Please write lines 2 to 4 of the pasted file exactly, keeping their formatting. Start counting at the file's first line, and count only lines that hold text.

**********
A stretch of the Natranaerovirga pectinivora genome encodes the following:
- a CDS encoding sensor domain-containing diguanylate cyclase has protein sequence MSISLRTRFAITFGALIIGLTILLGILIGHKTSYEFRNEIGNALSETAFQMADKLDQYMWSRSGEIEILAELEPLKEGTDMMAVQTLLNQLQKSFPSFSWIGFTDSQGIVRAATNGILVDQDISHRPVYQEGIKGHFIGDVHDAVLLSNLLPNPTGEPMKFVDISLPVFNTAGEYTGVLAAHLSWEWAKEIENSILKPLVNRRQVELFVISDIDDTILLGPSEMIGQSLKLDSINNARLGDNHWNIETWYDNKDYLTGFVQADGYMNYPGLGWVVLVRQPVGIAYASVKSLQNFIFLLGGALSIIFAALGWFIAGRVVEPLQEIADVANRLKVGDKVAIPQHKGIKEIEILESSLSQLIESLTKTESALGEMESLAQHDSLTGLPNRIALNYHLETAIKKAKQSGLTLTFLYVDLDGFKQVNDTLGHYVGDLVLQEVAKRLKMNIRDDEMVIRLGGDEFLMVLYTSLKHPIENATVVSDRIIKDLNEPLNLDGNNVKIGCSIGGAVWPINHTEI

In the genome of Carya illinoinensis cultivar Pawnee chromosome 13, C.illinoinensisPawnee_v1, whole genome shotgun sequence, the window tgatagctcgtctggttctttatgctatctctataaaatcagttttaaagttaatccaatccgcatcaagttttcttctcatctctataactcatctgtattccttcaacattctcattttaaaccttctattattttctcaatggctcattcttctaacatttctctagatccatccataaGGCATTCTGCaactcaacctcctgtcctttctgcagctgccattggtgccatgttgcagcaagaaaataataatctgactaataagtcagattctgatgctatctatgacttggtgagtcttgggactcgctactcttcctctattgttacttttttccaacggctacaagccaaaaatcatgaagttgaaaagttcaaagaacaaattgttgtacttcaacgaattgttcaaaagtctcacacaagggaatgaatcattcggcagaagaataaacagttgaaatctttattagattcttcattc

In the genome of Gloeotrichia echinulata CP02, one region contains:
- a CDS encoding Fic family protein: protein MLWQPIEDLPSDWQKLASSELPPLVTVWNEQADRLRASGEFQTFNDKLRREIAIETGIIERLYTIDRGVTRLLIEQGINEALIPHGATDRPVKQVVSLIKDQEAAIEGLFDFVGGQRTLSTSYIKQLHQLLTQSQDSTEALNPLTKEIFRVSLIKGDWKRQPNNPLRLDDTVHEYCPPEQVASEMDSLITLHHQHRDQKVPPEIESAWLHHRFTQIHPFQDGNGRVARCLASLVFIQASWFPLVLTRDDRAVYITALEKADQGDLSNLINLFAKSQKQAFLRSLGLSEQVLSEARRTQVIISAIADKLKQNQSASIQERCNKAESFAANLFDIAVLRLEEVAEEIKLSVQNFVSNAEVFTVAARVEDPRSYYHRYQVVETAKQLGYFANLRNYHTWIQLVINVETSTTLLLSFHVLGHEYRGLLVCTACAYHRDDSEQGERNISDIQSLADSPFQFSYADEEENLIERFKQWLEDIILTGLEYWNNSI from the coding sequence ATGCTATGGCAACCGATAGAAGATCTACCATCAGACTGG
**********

- a CDS encoding sensor domain-containing diguanylate cyclase has protein sequence MSISLRTRFAITFGALIIGLTILLGILIGHKTSYEFRNEIGNALSETAFQMADKLDQYMWSRSGEIEILAELEPLKEGTDMMAVQTLLNQLQKSFPSFSWIGFTDSQGIVRAATNGILVDQDISHRPVYQEGIKGHFIGDVHDAVLLSNLLPNPTGEPMKFVDISLPVFNTAGEYTGVLAAHLSWEWAKEIENSILKPLVNRRQVELFVISDIDDTILLGPSEMIGQSLKLDSINNARLGDNHWNIETWYDNKDYLTGFVQADGYMNYPGLGWVVLVRQPVGIAYASVKSLQNFIFLLGGALSIIFAALGWFIAGRVVEPLQEIADVANRLKVGDKVAIPQHKGIKEIEILESSLSQLIESLTKTESALGEMESLAQHDSLTGLPNRIALNYHLETAIKKAKQSGLTLTFLYVDLDGFKQVNDTLGHYVGDLVLQEVAKRLKMNIRDDEMVIRLGGDEFLMVLYTSLKHPIENATVVSDRIIKDLNEPLNLDGNNVKIGCSIGGAVWPINHTEI

In the genome of Carya illinoinensis cultivar Pawnee chromosome 13, C.illinoinensisPawnee_v1, whole genome shotgun sequence, the window tgatagctcgtctggttctttatgctatctctataaaatcagttttaaagttaatccaatccgcatcaagttttcttctcatctctataactcatctgtattccttcaacattctcattttaaaccttctattattttctcaatggctcattcttctaacatttctctagatccatccataaGGCATTCTGCaactcaacctcctgtcctttctgcagctgccattggtgccatgttgcagcaagaaaataataatctgactaataagtcagattctgatgctatctatgacttggtgagtcttgggactcgctactcttcctctattgttacttttttccaacggctacaagccaaaaatcatgaagttgaaaagttcaaagaacaaattgttgtacttcaacgaattgttcaaaagtctcacacaagggaatgaatcattcggcagaagaataaacagttgaaatctttattagattcttcattc

In the genome of Gloeotrichia echinulata CP02, one region contains: